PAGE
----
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An intensive lab experiment, where a professionally trained actor led a group of five to six participants on a problem-solving task, lent further support to our prediction. At the end of the task, group members discovered a mistake which could have resulted from either a computer glitch or from the leader breaking the rules for his own benefit. Regardless, group members punished the leader (by not cooperating) when he or she was associated with dominance rather than prestige (something we set up through different treatment groups).
Several more experimental studies further showed that leaders associated with dominance were attributed with greater intentionality for their actions and bestowed with less moral credentials in comparison to their prestigious counterparts. We also conducted a study with a female leader to rule out any gender differences. Our results remained consistent suggesting that similar consequences would apply among women leaders whose status is based on dominance or prestige. However, the comparison in this study was not across gender but on leader’s status type. Other research has shown that women leaders often face harsher consequences for similar mistakes or bad decisions than men. But our work highlights that ambiguous transgressions are more costly for dominant leaders.
The real-world implications of these findings can be significant. For instance, James Burke who was the CEO of Johnson and Johnson and well admired among many was forgiven for the deadly Tylenol crisis in 2002, and even applauded for the way he handled it. On the contrary, Tony Hayward, the CEO of British Petroleum became the target of public and media scrutiny for his handling of BP’s oil spill, as he came across being too direct, lacking empathy and more concerned about his own interests. It eventually led to his resignation.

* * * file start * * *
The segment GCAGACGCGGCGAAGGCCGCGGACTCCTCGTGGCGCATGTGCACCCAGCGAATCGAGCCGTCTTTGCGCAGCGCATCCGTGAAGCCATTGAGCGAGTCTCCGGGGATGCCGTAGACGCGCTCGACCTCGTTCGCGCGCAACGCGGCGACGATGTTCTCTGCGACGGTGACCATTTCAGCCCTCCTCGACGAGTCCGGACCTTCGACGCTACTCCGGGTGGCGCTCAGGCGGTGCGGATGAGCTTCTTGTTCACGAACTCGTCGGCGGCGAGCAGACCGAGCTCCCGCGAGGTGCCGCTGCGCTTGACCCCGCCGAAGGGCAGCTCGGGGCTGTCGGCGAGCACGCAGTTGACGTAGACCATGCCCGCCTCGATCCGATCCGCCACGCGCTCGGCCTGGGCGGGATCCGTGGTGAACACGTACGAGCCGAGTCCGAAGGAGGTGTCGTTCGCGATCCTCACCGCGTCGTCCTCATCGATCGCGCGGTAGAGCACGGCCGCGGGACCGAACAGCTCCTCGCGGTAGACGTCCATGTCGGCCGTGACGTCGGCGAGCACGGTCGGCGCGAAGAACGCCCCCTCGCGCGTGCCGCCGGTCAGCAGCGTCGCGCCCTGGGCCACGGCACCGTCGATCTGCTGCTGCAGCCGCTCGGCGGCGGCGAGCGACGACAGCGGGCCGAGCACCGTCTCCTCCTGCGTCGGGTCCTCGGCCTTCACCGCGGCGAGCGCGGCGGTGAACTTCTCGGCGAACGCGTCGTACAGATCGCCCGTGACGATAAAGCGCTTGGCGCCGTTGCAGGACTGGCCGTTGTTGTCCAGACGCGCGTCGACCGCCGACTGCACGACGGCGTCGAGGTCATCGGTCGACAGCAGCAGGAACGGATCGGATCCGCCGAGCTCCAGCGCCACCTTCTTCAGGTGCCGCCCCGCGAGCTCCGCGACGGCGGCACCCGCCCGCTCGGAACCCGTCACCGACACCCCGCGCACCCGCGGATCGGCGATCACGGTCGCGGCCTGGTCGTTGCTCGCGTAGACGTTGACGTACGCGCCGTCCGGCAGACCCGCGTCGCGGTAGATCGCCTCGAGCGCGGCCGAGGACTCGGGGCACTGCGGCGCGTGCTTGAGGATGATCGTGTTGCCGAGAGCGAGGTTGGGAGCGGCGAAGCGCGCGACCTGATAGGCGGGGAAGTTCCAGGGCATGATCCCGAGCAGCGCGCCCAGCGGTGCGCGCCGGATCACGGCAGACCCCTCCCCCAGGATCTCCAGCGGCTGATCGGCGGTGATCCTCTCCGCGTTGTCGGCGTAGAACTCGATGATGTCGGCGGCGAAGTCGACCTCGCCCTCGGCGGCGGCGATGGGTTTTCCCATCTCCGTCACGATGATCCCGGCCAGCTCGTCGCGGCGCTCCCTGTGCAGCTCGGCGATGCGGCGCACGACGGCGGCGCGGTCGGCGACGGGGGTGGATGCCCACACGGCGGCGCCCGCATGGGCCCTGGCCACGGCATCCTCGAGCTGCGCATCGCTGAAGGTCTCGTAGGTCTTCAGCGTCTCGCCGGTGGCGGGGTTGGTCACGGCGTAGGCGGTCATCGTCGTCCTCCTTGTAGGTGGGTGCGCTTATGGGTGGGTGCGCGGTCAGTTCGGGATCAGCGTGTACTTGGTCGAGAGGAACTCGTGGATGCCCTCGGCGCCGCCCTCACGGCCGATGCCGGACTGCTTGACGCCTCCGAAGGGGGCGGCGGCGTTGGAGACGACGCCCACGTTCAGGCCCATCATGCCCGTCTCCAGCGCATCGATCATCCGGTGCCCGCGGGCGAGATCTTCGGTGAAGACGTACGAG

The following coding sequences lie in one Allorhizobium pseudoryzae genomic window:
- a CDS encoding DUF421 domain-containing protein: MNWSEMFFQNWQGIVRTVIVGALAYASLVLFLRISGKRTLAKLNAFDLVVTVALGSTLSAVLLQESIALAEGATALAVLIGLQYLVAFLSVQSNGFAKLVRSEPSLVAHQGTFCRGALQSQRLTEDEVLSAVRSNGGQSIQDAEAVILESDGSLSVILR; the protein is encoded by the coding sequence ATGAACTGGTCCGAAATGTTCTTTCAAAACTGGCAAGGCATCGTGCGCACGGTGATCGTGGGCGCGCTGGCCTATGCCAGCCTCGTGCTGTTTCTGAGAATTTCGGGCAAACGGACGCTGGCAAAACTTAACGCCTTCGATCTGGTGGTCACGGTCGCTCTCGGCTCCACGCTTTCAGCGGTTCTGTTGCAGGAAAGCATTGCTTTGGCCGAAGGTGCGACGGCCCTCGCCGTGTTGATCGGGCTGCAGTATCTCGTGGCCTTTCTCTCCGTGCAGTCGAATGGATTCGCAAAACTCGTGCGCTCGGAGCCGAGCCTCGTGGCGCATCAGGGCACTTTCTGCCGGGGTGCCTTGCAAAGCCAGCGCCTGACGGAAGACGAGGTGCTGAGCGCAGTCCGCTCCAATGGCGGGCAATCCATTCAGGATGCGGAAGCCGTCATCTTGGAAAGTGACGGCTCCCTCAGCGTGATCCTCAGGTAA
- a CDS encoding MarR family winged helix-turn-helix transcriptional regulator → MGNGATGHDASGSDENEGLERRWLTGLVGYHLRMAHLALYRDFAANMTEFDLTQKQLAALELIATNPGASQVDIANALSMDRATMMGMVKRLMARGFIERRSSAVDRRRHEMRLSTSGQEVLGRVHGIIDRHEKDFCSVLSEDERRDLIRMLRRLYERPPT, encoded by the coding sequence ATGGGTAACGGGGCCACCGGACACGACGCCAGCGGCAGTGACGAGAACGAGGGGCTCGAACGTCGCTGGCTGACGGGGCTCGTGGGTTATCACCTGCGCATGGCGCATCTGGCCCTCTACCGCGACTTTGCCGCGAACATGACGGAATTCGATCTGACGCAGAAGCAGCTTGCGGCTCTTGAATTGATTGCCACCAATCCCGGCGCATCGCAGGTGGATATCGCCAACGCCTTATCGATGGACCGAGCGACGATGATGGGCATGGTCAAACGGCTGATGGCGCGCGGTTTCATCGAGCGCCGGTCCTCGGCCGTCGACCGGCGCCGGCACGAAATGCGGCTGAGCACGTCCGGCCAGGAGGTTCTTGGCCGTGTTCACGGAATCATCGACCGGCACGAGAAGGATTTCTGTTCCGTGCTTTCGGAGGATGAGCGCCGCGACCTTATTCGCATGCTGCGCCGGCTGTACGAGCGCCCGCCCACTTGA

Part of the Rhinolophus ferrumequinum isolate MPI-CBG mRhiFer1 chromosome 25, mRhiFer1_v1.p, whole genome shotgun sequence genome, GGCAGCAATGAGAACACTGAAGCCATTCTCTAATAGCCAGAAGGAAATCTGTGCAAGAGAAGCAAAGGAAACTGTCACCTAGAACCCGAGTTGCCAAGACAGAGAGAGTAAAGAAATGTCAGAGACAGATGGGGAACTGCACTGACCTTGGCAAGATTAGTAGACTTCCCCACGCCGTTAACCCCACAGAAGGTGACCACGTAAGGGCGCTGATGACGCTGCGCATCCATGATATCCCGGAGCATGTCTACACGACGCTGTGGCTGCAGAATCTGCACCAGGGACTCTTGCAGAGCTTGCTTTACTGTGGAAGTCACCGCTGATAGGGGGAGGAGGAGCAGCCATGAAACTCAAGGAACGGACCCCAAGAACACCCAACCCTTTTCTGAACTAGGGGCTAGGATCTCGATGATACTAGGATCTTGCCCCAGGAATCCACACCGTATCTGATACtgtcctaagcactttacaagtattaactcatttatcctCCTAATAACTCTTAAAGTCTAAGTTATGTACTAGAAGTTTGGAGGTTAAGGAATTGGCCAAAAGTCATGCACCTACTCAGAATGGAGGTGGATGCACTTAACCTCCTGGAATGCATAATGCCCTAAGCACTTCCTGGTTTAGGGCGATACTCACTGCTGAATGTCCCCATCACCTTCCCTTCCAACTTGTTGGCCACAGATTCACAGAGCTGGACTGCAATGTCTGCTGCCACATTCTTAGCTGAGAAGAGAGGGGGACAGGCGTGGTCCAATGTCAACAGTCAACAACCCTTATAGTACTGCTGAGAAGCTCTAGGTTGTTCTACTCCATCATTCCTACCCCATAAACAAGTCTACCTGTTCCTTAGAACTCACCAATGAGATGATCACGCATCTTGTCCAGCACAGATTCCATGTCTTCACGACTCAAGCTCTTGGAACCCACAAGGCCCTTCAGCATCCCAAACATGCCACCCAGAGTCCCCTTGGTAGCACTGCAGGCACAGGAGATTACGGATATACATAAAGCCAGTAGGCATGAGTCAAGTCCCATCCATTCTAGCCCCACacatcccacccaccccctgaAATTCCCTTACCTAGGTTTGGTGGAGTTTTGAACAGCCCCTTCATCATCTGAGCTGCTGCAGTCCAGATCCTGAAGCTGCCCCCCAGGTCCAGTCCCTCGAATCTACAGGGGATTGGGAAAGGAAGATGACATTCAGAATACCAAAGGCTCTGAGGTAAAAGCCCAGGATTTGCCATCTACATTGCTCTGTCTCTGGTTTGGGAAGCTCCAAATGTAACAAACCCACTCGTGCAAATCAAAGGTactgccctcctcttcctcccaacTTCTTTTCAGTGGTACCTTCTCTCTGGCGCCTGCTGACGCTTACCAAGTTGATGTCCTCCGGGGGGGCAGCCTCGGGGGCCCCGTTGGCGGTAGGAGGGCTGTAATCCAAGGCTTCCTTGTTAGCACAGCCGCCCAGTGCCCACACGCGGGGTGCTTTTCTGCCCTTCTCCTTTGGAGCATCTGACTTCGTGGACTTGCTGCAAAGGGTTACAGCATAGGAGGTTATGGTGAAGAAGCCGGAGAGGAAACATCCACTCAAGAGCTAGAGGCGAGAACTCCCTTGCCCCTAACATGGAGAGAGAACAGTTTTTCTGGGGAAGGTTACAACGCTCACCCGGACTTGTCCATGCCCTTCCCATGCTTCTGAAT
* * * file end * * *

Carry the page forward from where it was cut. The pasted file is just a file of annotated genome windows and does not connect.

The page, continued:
Takeaways for organizations and leaders
First, these results inform us what kind of leaders are most susceptible to backlash for mistakes. Allegations of misconduct within a firm often proves harmful, impacting its popularity, stock price and future earnings. Many actively project their leaders on the front lines to defend the firm’s reputation. But our work suggests that the effectiveness of this strategy might depend on the type of leader who is called upon.
Second, our research provides a useful framework on what organizations with dominant leaders at the helm can do when a crisis strikes. If possible, organizations can try to project a leader associated more with prestige as the face of crisis to avert potential backlash. Additionally, these organizations can respond more quickly, genuinely apologize, and provide relevant justification for their behavior.
Finally, our findings are important for regulatory bodies, compliance officers, and corporate ombudsman, who are typically responsible for ascertaining punishment following misconduct. They should be mindful of how subtle leader characteristics, such as status type, could influence their ability to deliver a bias free decision.
Author: Hemant Kakkar
Hemant Kakkar is a PhD candidate in Organizational Behavior at the London Business School. His research interests broadly revolves around the psychology of self in social hierarchies, specifically how the motivational elements involving the self, influence individual’s judgments, decisions and behaviors.